generally regarded as an instant ticket to gainful employment as are,
say, nursing or electrical engineering degrees.
The Daily Beast ranked English No. 7
in its April 2012 list of the 13 “most useless” college majors, just
above philosophy and one rung below journalism. Job opportunities for
English majors are expected to grow by 6 percent this decade, according
to the site’s findings, but unemployment for recent graduates is at
nearly 10 percent.
It all seems pretty grim, but there are some signs of hope out there. This week, Business Insider
offered 16 examples of English majors who not only were great
successes, but who changed the very face of the arenas in which they
work or worked.
Here’s the crazy part: None of them are authors by profession. Quite a
few have written books, but they made their names in other ways. They’re
journalists, public officials, business executives, physicians, and
Ragan.com picked a few particularly surprising examples from the list:
Mitt Romney. Yes, the GOP’s 2012 nominee for president, former
Massachusetts governor and private equity multimillionaire got his
bachelor’s degree in English from Brigham Young University, though he
earned law and business degrees from Harvard University later.
Barbara Walters. The iconic TV journalist got her start in the
news business as a publicity assistant to a TV station director,
eventually parlaying her writing into on-air reporting. She got her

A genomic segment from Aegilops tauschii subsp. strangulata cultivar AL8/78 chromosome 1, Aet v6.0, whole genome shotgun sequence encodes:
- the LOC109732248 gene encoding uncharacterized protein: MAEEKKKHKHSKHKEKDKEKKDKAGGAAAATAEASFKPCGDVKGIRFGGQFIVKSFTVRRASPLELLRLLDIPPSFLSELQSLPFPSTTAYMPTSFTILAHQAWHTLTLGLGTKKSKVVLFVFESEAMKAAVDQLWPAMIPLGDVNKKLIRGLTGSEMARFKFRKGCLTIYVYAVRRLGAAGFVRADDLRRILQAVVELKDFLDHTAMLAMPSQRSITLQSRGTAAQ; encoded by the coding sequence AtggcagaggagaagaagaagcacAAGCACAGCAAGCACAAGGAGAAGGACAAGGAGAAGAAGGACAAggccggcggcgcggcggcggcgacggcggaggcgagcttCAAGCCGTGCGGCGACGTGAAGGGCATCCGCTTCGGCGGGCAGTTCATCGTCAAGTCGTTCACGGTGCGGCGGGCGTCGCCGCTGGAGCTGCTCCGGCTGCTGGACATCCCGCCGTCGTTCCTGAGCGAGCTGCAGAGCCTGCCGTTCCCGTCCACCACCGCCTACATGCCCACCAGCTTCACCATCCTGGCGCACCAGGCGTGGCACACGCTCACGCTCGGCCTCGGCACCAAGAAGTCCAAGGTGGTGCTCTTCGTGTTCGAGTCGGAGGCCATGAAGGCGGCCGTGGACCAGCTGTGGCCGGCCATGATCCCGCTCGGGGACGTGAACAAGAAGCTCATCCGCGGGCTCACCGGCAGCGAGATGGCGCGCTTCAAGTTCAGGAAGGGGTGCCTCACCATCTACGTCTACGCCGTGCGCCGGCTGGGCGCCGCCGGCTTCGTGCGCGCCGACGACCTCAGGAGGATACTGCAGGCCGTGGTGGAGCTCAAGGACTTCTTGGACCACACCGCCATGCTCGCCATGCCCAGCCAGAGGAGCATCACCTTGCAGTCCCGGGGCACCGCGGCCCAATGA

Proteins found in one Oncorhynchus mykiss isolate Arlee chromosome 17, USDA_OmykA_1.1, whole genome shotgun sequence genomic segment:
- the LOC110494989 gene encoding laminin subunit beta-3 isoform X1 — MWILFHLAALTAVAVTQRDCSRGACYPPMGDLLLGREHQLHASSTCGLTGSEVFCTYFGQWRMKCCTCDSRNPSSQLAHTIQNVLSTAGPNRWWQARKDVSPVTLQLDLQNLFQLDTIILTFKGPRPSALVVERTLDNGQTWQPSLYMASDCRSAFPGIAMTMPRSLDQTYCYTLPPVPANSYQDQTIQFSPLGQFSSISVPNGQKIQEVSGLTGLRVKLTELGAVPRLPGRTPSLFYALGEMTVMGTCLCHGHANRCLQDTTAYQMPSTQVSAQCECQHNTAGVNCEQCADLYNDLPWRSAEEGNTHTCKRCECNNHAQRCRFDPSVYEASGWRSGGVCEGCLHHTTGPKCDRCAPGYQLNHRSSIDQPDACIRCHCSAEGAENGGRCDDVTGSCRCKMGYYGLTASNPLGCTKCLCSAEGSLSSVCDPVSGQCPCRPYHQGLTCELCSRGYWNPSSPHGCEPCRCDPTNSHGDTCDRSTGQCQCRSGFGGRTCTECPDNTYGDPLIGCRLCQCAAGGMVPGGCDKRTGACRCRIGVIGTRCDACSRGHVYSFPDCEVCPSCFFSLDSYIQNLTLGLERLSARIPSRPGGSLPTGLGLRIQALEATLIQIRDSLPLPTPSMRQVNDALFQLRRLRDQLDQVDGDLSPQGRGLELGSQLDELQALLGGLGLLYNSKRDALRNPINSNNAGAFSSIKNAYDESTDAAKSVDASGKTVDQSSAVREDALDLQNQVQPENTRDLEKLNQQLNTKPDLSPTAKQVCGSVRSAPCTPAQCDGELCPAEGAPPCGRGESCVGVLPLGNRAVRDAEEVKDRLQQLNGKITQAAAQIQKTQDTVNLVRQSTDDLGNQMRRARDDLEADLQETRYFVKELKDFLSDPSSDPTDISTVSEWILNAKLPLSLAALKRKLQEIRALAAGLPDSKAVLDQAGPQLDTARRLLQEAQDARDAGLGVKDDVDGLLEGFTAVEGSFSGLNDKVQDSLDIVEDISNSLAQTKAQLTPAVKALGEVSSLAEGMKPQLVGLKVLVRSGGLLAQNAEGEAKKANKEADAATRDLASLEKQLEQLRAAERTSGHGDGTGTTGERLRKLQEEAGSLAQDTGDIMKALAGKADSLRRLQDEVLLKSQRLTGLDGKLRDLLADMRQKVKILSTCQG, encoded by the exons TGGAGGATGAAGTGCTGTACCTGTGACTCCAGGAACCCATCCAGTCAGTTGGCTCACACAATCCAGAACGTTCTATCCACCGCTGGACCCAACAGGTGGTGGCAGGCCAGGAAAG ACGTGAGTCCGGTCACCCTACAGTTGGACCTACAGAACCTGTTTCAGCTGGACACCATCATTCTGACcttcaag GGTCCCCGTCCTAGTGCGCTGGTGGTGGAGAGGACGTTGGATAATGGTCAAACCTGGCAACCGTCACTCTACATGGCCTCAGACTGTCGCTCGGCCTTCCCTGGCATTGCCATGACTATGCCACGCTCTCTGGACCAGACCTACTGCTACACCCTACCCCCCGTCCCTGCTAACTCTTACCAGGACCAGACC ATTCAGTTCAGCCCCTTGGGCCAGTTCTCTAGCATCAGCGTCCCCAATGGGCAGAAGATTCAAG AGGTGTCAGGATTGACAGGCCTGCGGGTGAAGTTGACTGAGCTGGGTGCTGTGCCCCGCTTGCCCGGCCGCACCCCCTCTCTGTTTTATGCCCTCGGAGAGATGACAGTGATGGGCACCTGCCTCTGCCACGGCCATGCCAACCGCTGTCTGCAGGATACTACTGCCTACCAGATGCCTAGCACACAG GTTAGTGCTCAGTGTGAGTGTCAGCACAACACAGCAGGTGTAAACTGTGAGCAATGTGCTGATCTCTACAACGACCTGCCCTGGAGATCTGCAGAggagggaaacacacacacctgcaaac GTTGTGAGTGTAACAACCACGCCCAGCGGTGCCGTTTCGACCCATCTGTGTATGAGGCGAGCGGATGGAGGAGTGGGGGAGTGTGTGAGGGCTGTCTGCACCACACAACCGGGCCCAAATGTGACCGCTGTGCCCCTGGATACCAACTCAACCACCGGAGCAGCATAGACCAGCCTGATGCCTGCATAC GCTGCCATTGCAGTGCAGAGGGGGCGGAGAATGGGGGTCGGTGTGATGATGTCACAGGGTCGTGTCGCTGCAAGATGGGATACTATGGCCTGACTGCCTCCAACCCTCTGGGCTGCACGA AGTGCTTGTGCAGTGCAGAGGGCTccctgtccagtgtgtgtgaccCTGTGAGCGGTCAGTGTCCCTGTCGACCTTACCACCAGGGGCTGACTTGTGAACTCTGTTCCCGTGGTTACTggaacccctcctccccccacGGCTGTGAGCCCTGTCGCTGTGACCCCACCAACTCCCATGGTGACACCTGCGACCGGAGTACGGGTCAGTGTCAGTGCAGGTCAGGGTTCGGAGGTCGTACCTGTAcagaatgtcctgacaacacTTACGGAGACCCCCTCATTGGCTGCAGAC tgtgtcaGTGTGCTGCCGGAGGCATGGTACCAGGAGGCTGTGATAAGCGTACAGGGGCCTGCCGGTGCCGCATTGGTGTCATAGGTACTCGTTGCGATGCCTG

English degree at Sarah Lawrence College.
Conan O’Brien. The late-night talk show host double majored in English literature and history at Harvard.
Bob Woodward. The Washington Post mainstay who broke open
the Watergate scandal with colleague Carl Bernstein didn’t major in
journalism. Like O’Brien, Woodward got his bachelor’s degree in English
literature and history, though Woodward got his from Yale.
Steven Spielberg. Spielberg was an English major at California
State University Long Beach before leaving after three years to become
an intern at Universal Studios and start on his path toward film
immortality. He actually may not be the best example for this list. When
he returned to college in the 1990s, he graduated with a degree in film
and electronic arts, not English.
Harold Varmus. Varmus is the director of the National Cancer
Institute and formerly headed the National Institute of Health. He won
the 1989 Nobel Prize in medicine, along with J. Michael Bishop, for
discovering the cellular origins of cancer-causing genes. He went to
medical school at Columbia University, but before that he earned
bachelor’s and master’s degrees in English at Amherst College and
Judy McGrath. The former chairwoman and CEO of MTV—who oversaw
MTV, Nickelodeon, and Comedy Central to great success from 2004 to
2011—got an English degree at Cedar Crest College. She got her start at
MTV as a copywriter in 1981.
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